Opinion | Surprise, Surprise, Voting Works (Well Almost)
In last night’s midterm results, deep red states remained blood red, and gerrymandered Democratic districts in Florida and New York turned purple or outright red, like Miami-Dade County in Florida. Now that the red wave has been dashed against the shore, I must write another of the millions of rehashes that will line your birdcage; or do I? Some races will change over the next few days due to not yet counted mail-ins, same-day, and contested ballots. Watch for Democratic Senator Mark Kelly’s lead in Arizona to change. Democratic Senator Catherine Cortez Masto will give Democrats some agita in Nevada as her race ebbs and flows over Republican challenger Adam Laxalt. We all may be watching Georgia again in December, biting our nails watching another runoff involving Senator Raphael Warnock, this time against Herschel Walker. I pride myself on being a non-gun-jumper, so I will not declare victory, loss, or a stalemate.
[As a side note, I often hear my Democratic brethren complain that Liberals do not fight like Conservatives. The Democratic National Committee recognized the lack of “candidate quality” identified by Mitch McConnell of Republican candidates and fought a little dirty like Conservatives.]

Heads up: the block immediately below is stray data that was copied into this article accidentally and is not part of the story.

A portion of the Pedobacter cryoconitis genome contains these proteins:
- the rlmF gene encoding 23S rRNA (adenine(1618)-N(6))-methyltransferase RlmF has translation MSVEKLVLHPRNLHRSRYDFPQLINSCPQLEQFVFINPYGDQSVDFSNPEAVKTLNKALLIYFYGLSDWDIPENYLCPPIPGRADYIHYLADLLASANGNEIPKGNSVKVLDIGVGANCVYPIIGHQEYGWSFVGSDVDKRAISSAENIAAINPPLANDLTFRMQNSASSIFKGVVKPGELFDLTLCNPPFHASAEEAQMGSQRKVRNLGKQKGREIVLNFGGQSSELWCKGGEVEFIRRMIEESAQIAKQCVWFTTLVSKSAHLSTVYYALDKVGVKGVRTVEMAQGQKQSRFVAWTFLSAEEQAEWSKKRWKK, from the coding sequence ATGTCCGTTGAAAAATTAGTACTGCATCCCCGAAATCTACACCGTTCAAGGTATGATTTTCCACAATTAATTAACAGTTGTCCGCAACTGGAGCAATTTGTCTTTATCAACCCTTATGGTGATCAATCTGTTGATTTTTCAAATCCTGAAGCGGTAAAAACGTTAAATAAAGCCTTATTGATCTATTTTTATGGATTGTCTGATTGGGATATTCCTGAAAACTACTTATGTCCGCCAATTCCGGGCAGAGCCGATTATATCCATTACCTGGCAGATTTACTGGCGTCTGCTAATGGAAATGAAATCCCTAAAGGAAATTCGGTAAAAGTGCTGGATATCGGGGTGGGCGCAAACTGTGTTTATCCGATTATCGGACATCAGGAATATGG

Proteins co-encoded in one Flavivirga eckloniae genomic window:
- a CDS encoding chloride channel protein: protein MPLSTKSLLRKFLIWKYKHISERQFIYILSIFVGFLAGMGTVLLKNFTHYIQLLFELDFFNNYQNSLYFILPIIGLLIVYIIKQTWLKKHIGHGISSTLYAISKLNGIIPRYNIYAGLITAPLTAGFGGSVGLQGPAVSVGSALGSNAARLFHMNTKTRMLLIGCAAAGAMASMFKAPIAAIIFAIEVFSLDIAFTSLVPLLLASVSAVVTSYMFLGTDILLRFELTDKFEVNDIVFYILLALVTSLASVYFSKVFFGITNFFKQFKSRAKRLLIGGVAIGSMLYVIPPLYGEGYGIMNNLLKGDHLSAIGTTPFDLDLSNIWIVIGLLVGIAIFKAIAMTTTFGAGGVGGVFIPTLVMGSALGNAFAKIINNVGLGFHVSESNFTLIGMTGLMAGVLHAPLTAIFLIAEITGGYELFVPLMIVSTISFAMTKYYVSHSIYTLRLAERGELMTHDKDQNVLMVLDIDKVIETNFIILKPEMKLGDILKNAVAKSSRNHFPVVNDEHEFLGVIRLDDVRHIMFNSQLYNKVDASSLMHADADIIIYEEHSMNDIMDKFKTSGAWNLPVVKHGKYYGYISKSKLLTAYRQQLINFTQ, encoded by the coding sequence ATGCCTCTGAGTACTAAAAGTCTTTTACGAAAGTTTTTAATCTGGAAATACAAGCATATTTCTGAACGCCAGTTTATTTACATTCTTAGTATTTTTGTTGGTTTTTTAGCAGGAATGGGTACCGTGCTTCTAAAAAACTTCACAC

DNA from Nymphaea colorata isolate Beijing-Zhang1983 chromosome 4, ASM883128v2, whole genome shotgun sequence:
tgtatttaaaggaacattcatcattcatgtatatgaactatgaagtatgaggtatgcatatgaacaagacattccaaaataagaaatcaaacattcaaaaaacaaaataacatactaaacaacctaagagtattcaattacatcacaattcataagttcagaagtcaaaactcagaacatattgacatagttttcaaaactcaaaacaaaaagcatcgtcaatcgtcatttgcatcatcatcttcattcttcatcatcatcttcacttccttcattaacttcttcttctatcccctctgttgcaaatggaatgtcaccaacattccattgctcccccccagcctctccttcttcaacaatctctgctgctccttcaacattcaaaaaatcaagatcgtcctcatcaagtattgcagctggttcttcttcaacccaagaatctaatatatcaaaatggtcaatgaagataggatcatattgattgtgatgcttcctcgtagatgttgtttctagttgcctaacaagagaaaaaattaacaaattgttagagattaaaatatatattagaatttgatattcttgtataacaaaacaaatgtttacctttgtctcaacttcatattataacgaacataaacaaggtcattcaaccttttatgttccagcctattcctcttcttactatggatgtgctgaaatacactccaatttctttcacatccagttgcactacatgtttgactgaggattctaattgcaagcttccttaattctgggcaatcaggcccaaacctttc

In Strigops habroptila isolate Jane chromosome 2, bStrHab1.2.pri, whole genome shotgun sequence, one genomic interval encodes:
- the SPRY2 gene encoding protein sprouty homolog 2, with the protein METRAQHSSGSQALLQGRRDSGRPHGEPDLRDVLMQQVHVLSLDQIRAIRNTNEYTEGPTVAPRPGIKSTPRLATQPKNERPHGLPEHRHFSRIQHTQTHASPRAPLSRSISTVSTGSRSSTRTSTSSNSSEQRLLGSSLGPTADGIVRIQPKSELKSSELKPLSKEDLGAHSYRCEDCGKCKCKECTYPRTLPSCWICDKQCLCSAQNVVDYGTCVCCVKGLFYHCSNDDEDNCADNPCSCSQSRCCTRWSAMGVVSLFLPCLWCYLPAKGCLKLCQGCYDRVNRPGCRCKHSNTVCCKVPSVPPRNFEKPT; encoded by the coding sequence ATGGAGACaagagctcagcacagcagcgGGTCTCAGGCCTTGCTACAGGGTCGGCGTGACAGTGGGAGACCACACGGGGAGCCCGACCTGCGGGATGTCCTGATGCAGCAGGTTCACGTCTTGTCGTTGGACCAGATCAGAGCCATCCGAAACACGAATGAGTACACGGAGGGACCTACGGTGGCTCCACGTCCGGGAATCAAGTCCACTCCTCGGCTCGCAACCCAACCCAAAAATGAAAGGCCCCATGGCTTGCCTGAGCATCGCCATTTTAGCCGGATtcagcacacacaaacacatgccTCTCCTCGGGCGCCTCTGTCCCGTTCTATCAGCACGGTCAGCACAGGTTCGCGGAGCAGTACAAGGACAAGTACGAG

At this point, nail-biting, head-scratching, and analysis will leave you itchy, bald, and with a headache. The good news for me was observations of our teetering democracy at work. A new Democratic bench emerged; Pennsylvania Governor-elect Josh Shapiro and Maryland Governor-elect Wes Moore. One of my favorite cousins, who has been more like a sister to me, had serious surgery less than four weeks ago but assumed her work as a poll worker. She felt compelled to serve, even in the face of threats to her health and person. Except for presidential races, since living in Pennsylvania, I arrived at my polling station—to a line, much to my wonderful surprise. The surprise was that I live in a very safe Democratic district which often leads to complacency. People came out to save our democracy.
I saw a few new poll workers and missed saying hello to some of the missing familiar faces who would greet me with a smile and ask my name to look me up in the polling book.
Most of the poll workers in my district are aging and dedicated. I have watched some grow older with me in the seventeen years I have lived here. I checked on my family members, encouraging or congratulating them for voting. One of the things I have learned in my years of knocking on doors, making phone calls, stuffing envelopes, and in recent years monitoring text messages, is that once the work is done, go home, pour a drink, or make a cup of tea and relax until morning. Watching MSNBC’s Steve Kornacki scurry around in rolled-up shirtsleeves and chinos, drowning in a sea of post-it notes, provides hours of entertainment. When he starts to sweat while fielding the panel’s shouting questions and interruptions, you begin to feel sorry for him, and the joy stops.
I found a brilliantly produced documentary last night on the life of Willie Mays, Say Hey, Willie Mays. I remembered my youth, lamented not seeing him on the field any longer and enjoyed the respite—2024 batter up.
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